An article in Monday’s Daily Beast erroneously suggests that Pope Francis has allowed a priest to divulge what he heard in a deathbed confession. The deathbed in question belonged to none other than Italy’s former Prime Minister Aldo Moro, who allegedly confessed his sins to a young priest named Antonio Mennini before he was killed by the Red Brigades.
Barbie Latza Nadeau’s provocative piece is titled “In Italy’s Most Famous Terror Case Will the Confessor Confess?” Nadeau writes that the Pope’s move “has raised eyebrows in Rome, where confessors are assumed to have to take the secrets of those who confess to the grave.”
Nothing could be further from the truth, since everyone in the Vatican is fully aware that the Pope has no power to dispense with the secret of the confessional, which no priest may break for any reason whatsoever.
Religion reporting is notoriously sloppy compared to the more rigorous fact-checking involved in political writing, business reporting and even sports coverage, but this howler stands out as particularly egregious.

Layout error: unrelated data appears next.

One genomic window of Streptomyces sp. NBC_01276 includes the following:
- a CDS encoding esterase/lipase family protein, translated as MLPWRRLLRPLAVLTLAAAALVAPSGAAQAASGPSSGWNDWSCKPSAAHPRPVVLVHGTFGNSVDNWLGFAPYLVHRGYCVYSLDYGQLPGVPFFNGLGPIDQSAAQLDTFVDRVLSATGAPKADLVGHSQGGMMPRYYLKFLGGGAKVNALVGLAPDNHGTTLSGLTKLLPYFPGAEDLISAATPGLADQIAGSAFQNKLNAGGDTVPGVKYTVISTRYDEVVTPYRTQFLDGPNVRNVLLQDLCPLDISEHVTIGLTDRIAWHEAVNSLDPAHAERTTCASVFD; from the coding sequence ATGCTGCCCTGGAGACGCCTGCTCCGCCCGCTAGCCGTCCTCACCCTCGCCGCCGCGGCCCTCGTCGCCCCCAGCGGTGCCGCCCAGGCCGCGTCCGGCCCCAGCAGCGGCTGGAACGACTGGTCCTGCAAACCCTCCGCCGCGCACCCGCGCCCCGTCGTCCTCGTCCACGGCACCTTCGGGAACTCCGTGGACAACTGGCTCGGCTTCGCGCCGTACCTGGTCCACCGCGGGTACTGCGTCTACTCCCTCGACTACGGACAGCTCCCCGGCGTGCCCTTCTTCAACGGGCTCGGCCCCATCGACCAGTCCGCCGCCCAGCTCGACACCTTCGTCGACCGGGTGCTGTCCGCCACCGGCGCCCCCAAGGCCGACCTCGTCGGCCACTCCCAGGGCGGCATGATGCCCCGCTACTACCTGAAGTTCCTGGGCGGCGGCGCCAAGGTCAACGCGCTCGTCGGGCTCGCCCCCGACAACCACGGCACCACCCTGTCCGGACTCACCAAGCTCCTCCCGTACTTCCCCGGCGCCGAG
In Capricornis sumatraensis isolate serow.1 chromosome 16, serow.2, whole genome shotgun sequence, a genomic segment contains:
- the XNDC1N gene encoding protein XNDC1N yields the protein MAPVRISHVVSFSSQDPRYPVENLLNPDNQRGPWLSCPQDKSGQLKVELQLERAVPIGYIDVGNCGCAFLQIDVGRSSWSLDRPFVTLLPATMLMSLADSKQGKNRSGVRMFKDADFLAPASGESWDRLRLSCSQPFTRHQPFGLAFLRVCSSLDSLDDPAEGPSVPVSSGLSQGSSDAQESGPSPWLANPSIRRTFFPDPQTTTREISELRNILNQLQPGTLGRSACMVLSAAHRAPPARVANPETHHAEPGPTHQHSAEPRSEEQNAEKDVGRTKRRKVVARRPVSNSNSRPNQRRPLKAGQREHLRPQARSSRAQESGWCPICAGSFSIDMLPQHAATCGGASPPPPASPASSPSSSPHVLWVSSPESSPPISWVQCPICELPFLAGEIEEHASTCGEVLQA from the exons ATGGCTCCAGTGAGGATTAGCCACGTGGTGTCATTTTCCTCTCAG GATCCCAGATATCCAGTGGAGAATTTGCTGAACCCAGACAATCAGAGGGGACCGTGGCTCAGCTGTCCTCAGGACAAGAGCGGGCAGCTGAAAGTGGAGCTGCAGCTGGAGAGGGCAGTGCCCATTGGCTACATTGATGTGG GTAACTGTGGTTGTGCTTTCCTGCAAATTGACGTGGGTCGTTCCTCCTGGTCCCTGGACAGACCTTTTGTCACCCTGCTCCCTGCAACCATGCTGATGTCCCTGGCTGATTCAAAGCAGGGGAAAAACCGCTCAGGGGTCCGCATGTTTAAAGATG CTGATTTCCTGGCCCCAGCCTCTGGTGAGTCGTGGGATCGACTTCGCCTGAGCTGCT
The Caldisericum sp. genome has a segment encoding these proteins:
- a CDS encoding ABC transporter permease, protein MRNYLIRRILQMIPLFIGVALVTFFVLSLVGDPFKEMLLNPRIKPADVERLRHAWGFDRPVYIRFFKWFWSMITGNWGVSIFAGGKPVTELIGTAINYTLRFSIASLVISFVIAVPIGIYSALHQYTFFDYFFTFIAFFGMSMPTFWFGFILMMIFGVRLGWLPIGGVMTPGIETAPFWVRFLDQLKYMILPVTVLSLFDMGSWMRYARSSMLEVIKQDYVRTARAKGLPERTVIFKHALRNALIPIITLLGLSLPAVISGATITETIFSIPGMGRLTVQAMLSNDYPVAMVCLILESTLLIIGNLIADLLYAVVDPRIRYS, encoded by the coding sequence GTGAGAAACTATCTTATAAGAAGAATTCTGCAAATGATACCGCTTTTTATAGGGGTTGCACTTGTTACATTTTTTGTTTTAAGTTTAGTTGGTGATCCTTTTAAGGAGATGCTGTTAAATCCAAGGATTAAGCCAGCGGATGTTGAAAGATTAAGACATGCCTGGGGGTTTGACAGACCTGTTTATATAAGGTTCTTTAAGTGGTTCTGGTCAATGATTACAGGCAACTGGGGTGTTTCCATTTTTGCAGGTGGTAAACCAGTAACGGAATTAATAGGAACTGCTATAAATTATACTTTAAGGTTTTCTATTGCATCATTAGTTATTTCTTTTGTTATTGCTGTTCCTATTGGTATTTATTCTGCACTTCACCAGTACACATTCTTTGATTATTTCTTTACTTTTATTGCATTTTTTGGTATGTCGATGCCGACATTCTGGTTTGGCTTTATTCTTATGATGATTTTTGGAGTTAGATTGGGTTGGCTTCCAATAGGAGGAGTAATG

Nadeau seems to confuse the Pope’s lifting of Mennini’s diplomatic immunity—which means that he can testify in court despite his diplomatic status as a Vatican nuncio—with releasing him from the obligation of silence regarding the sacrament of confession.
Mennini, who is now an archbishop, could still refuse to testify about “what Moro told him during that last confession,” writes Nadeau, but “he could face contempt of court if he refuses to tell investigators about the circumstances during that confession now that his immunity has been lifted.”
The facts of the case are far less sensational than Nadeau would have readers believe. Pope Francis has asked Mennini, who had contact with Aldo Moro while he was a prisoner of the Red Brigades, to testify to an Italian parliamentary committee that is still investigating the murder of the former Italian prime minister. That’s it.
Mennini, in fact, insists that he did not even hear the confession of Aldo Moro when he was detained by the Red Brigades, and that he did not act as a courier of objects or documents for Moro in jail. The archbishop also correctly notes that not even the Pope can dissolve the seal of the confessional.
When Aldo Moro was murdered in 1978, Father Mennini was 31 years old and a mere assistant pastor of the Church of Saint Lucia in Rome. He came from a large and influential family and had initiated a diplomatic career when he became involved in the storm of the tempestuous Moro affair.
Now, Pope Francis would like members of the Church hierarchy to cooperate in every possible way with a criminal investigation that is still open, and Mennini is one of them.
The seal of the confessional has nothing to do with it.
Follow Thomas D. Williams on Twitter: @tdwilliamsrome.